The Klamath Hydroelectric Settlement Agreement calls on the secretary of the interior to make a decision on whether to remove four Klamath River dams based on a foundation of scientific findings. That is why more than 100 experts on my team, including biologists, engineers, economists, hydrologists, and others, have been developing and sharing new scientific information for the past two years.
In developing this information, my team used the universal principles of the scientific method to produce 50 new reports: literature review, hypothesis (assumption) testing, data collection and analysis, and publication of peer-reviewed, publicly available reports which are available at Klamath
Restoration.gov. Our team summarized these findings in an overview report that received a second layer of peer review from six independent experts.
We also obtained independent expert critiques of some existing
reports, convened four independent science panels to provide
points-of-view separate from those of federal scientists, and obtained
valuable input during 25 public meetings since 2010.
At these public meetings, people brought forward new information,
topics for investigation, and their scientific assumptions. This was an
open, transparent, and useful public process, and our reports are better
because of it. During our scientific analyses, we investigated many
assumptions, including those raised by the public. Some assumptions
proved to be supported by facts, while other assumptions proved to be
inaccurate or incorrect.
Dr. Paul Houser, in a series of speaking engagements last month in
the Klamath Basin, discussed many scientific assumptions that our
analyses have shown to be inaccurate or incorrect. Although space won't
allow a response to each of these inaccurate assumptions, responding to a
handful of the more important ones is warranted.
Dr. Houser suggested that the federal engineers didn't adequately
study whether Iron Gate Dam would fail during removal. The engineering
analysis of Iron Gate Dam removal was rigorous, the detailed plan fully
describes the process to safely remove this large earth-fill dam with a
clay core, and this plan underwent multiple layers of peer review.
Dr. Houser stated that "the devastation of the lower Klamath from all
that sediment coming out is between one and three feet of the river
channel, 150 feet wide, being covered with silt all the way down to the
ocean." This is incorrect. Sediment-transport modeling shows that dam
removal would release 5.4 million to 8.6 million cubic yards of
reservoir sediment. About 85 percent of this sediment is silt and clay
that would be readily transported to the ocean by winter flows during
reservoir drawdown. Very little of this sediment would remain in the
Dr. Houser stated that the "reservoir sediments are quite toxic" and
are "high in phosphorus and probably quite a few other chemicals that
have been banned for years." Findings from our study, and an independent
study in 2006, are contrary to these conclusions. An analysis of over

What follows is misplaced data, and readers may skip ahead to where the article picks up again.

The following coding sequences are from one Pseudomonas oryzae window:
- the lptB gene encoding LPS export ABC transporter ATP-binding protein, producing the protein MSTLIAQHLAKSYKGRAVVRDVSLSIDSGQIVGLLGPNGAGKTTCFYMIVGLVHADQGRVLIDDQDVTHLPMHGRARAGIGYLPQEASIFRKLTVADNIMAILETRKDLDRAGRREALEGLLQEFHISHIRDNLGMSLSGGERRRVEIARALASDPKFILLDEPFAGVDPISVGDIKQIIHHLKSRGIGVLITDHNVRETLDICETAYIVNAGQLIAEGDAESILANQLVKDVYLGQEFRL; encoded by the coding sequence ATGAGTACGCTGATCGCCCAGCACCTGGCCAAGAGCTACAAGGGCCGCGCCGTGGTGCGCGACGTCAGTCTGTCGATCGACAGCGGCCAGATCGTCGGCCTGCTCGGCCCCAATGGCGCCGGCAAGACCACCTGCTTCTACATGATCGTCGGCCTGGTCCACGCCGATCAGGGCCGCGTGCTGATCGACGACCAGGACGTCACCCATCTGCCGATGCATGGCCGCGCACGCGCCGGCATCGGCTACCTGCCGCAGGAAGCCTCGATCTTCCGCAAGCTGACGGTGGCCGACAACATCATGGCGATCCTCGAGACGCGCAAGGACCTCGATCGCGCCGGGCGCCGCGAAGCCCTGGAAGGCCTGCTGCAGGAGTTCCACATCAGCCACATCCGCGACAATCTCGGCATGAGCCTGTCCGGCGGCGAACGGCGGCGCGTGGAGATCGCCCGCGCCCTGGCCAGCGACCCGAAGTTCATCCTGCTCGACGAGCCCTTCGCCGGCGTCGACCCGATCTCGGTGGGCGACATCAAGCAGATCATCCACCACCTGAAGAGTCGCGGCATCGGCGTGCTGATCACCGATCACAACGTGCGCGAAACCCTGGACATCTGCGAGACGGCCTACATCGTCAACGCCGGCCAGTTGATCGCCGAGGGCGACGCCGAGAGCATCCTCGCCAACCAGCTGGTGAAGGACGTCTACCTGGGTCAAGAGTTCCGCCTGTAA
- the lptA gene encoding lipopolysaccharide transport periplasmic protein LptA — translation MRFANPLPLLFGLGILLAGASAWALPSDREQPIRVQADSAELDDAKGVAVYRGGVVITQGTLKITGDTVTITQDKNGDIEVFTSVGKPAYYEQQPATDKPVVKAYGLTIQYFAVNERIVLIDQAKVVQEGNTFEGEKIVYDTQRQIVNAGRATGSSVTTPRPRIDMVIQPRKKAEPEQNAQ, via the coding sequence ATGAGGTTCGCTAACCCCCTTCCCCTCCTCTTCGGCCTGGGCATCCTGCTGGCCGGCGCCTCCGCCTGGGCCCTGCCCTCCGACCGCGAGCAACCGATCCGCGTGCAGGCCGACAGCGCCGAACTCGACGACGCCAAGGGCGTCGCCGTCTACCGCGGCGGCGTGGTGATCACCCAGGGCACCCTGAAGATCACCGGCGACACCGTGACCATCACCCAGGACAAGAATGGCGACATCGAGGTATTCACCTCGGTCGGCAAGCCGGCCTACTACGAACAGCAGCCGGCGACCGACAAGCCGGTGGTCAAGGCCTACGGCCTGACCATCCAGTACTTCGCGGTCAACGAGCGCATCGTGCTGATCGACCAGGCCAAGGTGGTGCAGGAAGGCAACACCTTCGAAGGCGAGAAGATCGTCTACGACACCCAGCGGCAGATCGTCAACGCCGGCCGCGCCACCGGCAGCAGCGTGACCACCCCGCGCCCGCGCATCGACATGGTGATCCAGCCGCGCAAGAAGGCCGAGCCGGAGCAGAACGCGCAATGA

500 chemicals in 77 sediment cores did not show high concentrations of
toxic chemicals. Chemical concentrations are below "Critical Guidelines"
for sediment disposal and thus these reservoir sediments could be
safely released downstream if dams were removed.
Dr. Houser stated that sediment release "will devastate fisheries for
at least a year or two." Our analysis shows that a winter release of
sediment in a single year, even under a "worst-case" condition (dry
year), would result in less than 10 percent basin-wide mortality of coho
and chinook salmon, and 20 to 30 percent basin-wide mortality of
steelhead. Proposed mitigation measures would decrease this short-term
mortality. In the long term, dam removal would benefit all three fish
Dr. Houser stated "one of the things I do know is salmon were
introduced in the Klamath in about 1895, intentionally, by people,"
suggesting that coho or chinook salmon are non-native. Dr. Houser may
have been referring to a plant of coho salmon in 1895 in the Trinity
River Basin that was overseen by the U.S. Commission on Fish and
Fisheries. This was an effort to replenish over-harvested native Klamath
coho runs with stocks from nearby streams; it was not an introduction
of a nonnative species.
Dr. Houser has never spoken with me regarding these scientific
concerns, or any other scientific concerns regarding the accuracy of our
studies. As senior scientist on this project, I am committed to
bringing accurate, objective, fact-based scientific findings forward for
the secretary's decision.
If my team has erred in an analysis, missed a valuable information
source, or failed to investigate an important assumption or concern, my
science team stands ready, as always, to evaluate new ideas and
information sources, and to correct any errors. This decision is too
important to leave any stone unturned.
Dennis Lynch has been a hydrologist with the U.S. Geological
Survey for 32 years, including studies in the Klamath Basin for 17
years. He is the lead federal scientist overseeing the science and
engineering process for the secretary of the interior on Klamath River